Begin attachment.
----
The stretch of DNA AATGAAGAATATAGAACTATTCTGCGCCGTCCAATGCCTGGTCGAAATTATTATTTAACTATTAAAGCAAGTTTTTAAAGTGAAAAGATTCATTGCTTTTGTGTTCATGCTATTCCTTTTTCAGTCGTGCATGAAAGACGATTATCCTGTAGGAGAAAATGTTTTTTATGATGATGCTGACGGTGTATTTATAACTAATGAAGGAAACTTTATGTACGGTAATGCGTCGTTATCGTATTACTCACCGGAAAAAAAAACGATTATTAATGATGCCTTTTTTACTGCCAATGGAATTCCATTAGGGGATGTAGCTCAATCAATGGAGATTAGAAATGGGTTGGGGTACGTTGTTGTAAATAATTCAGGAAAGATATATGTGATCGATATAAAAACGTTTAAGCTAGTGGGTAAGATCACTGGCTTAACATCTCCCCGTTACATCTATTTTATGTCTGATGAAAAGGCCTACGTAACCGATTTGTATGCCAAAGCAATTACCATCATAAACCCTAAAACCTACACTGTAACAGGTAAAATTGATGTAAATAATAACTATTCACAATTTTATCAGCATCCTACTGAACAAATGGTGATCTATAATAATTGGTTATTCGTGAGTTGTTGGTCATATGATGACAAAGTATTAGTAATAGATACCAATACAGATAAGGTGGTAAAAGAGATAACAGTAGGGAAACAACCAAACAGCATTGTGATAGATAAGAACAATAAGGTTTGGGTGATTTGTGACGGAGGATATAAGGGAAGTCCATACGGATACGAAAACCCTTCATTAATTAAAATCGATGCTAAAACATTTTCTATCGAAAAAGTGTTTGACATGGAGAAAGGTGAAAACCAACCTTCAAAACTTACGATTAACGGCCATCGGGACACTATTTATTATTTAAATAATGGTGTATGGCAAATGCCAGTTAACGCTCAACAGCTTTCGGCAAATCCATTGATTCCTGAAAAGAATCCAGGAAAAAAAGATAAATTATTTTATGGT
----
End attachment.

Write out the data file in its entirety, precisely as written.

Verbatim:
The stretch of DNA AATGAAGAATATAGAACTATTCTGCGCCGTCCAATGCCTGGTCGAAATTATTATTTAACTATTAAAGCAAGTTTTTAAAGTGAAAAGATTCATTGCTTTTGTGTTCATGCTATTCCTTTTTCAGTCGTGCATGAAAGACGATTATCCTGTAGGAGAAAATGTTTTTTATGATGATGCTGACGGTGTATTTATAACTAATGAAGGAAACTTTATGTACGGTAATGCGTCGTTATCGTATTACTCACCGGAAAAAAAAACGATTATTAATGATGCCTTTTTTACTGCCAATGGAATTCCATTAGGGGATGTAGCTCAATCAATGGAGATTAGAAATGGGTTGGGGTACGTTGTTGTAAATAATTCAGGAAAGATATATGTGATCGATATAAAAACGTTTAAGCTAGTGGGTAAGATCACTGGCTTAACATCTCCCCGTTACATCTATTTTATGTCTGATGAAAAGGCCTACGTAACCGATTTGTATGCCAAAGCAATTACCATCATAAACCCTAAAACCTACACTGTAACAGGTAAAATTGATGTAAATAATAACTATTCACAATTTTATCAGCATCCTACTGAACAAATGGTGATCTATAATAATTGGTTATTCGTGAGTTGTTGGTCATATGATGACAAAGTATTAGTAATAGATACCAATACAGATAAGGTGGTAAAAGAGATAACAGTAGGGAAACAACCAAACAGCATTGTGATAGATAAGAACAATAAGGTTTGGGTGATTTGTGACGGAGGATATAAGGGAAGTCCATACGGATACGAAAACCCTTCATTAATTAAAATCGATGCTAAAACATTTTCTATCGAAAAAGTGTTTGACATGGAGAAAGGTGAAAACCAACCTTCAAAACTTACGATTAACGGCCATCGGGACACTATTTATTATTTAAATAATGGTGTATGGCAAATGCCAGTTAACGCTCAACAGCTTTCGGCAAATCCATTGATTCCTGAAAAGAATCCAGGAAAAAAAGATAAATTATTTTATGGT